Most governments across the region had no official comment, but some opponents of the United States reacted harshly. “President Bush is no longer acceptable worldwide,” said Suleiman Hadad, a lawmaker in Syria, whose autocratic government has been shunned by the U.S.
Iranian state television blamed U.S. strategy in the Middle East for the change. "Experts believe that Bush's wrong strategy in the Middle East, especially in Iraq and Afghanistan, as well as financial corruption in the United States, was the main reason for the failure of Republicans in the midterm election."
Even some Iraqis voiced hope for change.
“We hope American foreign policy will change and that living conditions in Iraq will improve,” said 48-year-old engineer Suheil Jabar, a Shiite Muslim in Baghdad.
In Copenhagen, Denmark, 35-year-old Jens Langfeldt said he did not know much about the midterm elections but was opposed to Bush’s values. He referred to the president as “that cowboy.”
In Sri Lanka, some said they hoped the rebuke would force Bush to abandon a unilateral approach to global issues.
The Democratic win means “there will be more control and restraint” over U.S. foreign policy. said Jehan Perera, a political analyst.
Passions were even higher in Pakistan, where Bush is deeply unpopular despite billions in aid and support for President Gen. Pervez Musharraf.
One opposition lawmaker, Hafiz Hussain Ahmed, said he welcomed the election result but hoped for more. Bush “deserves to be removed, put on trial and given a Saddam-like death sentence,” he said.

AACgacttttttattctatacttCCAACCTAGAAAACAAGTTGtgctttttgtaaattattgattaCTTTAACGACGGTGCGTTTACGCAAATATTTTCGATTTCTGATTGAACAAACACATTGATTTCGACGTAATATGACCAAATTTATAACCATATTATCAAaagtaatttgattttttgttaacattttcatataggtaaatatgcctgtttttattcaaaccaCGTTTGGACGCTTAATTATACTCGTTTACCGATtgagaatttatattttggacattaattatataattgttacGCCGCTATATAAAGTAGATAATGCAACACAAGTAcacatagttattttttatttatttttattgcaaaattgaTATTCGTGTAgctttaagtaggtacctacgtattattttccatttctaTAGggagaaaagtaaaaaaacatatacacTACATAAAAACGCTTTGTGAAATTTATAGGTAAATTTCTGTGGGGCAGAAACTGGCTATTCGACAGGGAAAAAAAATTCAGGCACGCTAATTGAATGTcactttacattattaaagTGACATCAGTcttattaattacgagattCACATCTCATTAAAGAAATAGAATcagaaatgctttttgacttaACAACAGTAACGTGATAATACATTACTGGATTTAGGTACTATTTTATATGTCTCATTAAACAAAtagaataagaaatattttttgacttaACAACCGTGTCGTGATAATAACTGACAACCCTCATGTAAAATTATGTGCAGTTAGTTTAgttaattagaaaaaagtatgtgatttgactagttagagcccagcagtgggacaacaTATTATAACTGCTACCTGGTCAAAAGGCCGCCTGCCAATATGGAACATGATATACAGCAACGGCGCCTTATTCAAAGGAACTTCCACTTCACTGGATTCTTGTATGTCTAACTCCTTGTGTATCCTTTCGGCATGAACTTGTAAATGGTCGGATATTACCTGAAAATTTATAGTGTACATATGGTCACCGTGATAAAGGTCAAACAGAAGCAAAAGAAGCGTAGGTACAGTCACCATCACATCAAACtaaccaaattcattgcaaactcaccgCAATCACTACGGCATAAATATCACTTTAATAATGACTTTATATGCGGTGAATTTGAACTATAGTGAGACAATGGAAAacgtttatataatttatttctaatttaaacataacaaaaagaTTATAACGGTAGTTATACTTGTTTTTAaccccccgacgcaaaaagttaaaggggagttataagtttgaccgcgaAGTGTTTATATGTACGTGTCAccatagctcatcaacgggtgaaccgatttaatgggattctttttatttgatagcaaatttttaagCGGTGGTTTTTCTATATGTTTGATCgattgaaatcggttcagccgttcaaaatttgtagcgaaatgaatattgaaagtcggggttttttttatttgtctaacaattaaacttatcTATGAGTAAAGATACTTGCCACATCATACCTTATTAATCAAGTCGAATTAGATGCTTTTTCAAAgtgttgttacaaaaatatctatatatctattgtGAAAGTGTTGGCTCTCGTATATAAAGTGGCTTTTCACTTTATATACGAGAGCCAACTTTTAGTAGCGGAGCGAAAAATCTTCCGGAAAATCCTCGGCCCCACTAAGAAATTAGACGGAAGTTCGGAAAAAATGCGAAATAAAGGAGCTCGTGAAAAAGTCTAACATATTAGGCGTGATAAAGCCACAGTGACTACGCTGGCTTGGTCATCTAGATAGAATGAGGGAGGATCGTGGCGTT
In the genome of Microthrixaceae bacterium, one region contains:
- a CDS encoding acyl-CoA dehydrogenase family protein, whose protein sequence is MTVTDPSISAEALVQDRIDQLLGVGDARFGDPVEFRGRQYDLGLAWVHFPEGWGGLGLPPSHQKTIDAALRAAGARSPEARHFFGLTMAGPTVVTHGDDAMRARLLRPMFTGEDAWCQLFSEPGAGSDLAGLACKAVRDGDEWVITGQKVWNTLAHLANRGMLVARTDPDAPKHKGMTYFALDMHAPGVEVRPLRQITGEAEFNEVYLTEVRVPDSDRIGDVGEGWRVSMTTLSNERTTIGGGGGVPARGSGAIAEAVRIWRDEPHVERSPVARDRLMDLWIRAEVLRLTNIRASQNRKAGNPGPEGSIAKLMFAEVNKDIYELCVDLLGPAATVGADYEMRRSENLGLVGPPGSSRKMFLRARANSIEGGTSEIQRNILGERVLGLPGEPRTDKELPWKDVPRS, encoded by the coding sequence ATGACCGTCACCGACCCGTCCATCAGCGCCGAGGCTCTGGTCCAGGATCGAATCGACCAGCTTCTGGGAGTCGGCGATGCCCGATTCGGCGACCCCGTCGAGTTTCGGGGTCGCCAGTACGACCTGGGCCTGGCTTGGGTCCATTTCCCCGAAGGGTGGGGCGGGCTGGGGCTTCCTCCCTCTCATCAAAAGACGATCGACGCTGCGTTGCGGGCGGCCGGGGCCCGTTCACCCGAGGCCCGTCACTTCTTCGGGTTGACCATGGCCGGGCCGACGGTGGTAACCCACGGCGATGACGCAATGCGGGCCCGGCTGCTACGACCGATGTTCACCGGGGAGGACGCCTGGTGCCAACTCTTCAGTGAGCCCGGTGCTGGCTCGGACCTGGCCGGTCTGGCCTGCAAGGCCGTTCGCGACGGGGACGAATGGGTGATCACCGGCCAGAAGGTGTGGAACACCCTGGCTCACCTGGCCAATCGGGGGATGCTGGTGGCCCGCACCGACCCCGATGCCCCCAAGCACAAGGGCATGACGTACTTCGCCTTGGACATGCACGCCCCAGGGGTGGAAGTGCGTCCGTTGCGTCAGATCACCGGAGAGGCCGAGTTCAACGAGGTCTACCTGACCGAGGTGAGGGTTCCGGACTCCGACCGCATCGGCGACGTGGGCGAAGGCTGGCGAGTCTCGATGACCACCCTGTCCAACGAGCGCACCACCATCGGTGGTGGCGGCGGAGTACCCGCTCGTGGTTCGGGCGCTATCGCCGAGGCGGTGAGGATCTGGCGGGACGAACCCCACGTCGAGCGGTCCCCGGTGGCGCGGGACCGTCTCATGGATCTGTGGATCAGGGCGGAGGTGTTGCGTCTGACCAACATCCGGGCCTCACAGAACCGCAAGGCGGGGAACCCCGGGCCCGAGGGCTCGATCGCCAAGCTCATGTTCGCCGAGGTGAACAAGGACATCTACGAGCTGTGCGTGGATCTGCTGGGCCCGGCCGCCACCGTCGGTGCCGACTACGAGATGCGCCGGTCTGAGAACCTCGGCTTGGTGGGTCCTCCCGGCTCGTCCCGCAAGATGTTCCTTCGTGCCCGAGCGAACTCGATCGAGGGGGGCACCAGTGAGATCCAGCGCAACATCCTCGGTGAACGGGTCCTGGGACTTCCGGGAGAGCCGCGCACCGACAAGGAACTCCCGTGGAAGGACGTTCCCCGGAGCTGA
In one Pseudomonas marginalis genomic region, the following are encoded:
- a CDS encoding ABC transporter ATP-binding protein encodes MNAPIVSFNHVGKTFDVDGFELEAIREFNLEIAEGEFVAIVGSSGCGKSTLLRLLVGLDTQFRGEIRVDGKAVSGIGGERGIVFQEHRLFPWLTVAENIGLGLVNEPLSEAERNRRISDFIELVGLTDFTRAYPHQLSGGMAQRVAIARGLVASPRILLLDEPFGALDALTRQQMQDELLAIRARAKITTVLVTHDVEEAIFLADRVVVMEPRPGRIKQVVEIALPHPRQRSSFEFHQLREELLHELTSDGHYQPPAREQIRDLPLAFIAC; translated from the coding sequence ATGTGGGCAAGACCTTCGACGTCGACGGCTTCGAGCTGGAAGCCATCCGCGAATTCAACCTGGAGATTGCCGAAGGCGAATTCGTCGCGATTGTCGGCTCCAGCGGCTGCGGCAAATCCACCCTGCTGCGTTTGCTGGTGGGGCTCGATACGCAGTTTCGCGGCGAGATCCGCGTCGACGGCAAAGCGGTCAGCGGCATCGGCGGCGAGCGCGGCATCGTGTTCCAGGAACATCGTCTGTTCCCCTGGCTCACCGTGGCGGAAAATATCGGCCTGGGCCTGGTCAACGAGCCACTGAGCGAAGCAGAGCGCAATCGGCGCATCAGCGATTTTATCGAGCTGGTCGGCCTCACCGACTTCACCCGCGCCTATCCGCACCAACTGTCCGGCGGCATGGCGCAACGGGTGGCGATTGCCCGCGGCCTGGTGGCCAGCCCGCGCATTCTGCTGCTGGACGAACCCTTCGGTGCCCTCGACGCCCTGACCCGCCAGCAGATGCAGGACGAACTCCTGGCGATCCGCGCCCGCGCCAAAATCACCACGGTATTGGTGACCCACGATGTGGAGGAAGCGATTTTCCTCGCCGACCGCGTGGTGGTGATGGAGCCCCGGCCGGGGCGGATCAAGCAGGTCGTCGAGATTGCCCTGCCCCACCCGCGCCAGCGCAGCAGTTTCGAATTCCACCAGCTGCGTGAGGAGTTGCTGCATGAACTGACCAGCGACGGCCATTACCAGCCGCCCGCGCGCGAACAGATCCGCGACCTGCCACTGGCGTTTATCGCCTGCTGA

But while the result clearly produced more jubilation than jitters, there were deep concerns.
Danish Prime Minister Anders Fogh Rasmussen told broadcaster TV2 he hoped that the president and the new Congress would find “common ground on questions about Iraq and Afghanistan.”
“The world needs a vigorous U.S.A.,” Fogh Rasmussen said.
Worries in China
Some also worried that Democrats, who have a reputation for being more protective of U.S. jobs going overseas, will make it harder to achieve a global free trade accord.
The accord, said European Commission President Jose Manuel Barroso, “is very important for the future of trans-Atlantic relations.”
And in China, some feared the resurgence of the Democrats would increase tension over human rights and trade and labor issues. China’s surging economy has a massive trade surplus with the United States.
“The Democratic Party ... will protect the interests of small and medium American enterprises and labor and that could produce an impact on China-U.S. trade relations,” Zhang Guoqing of the state-run Chinese Academy of Social Sciences said in a report on Sina.com, a popular Chinese Internet portal.
The prospect of a sudden change in American foreign policy could be troubling to U.S. allies such as Britain, Japan and Australia, which have thrown their support behind the March 2003 invasion of Iraq.
Democrats campaigned on a platform that demanded a change of direction in Iraq, and the war has lost the support of the majority of American voters.
“The problem for Arabs now is, an American withdrawal (from Iraq) could be a security disaster for the entire region,” said Mustafa Alani, an Iraqi analyst for the Gulf Research Center in Dubai.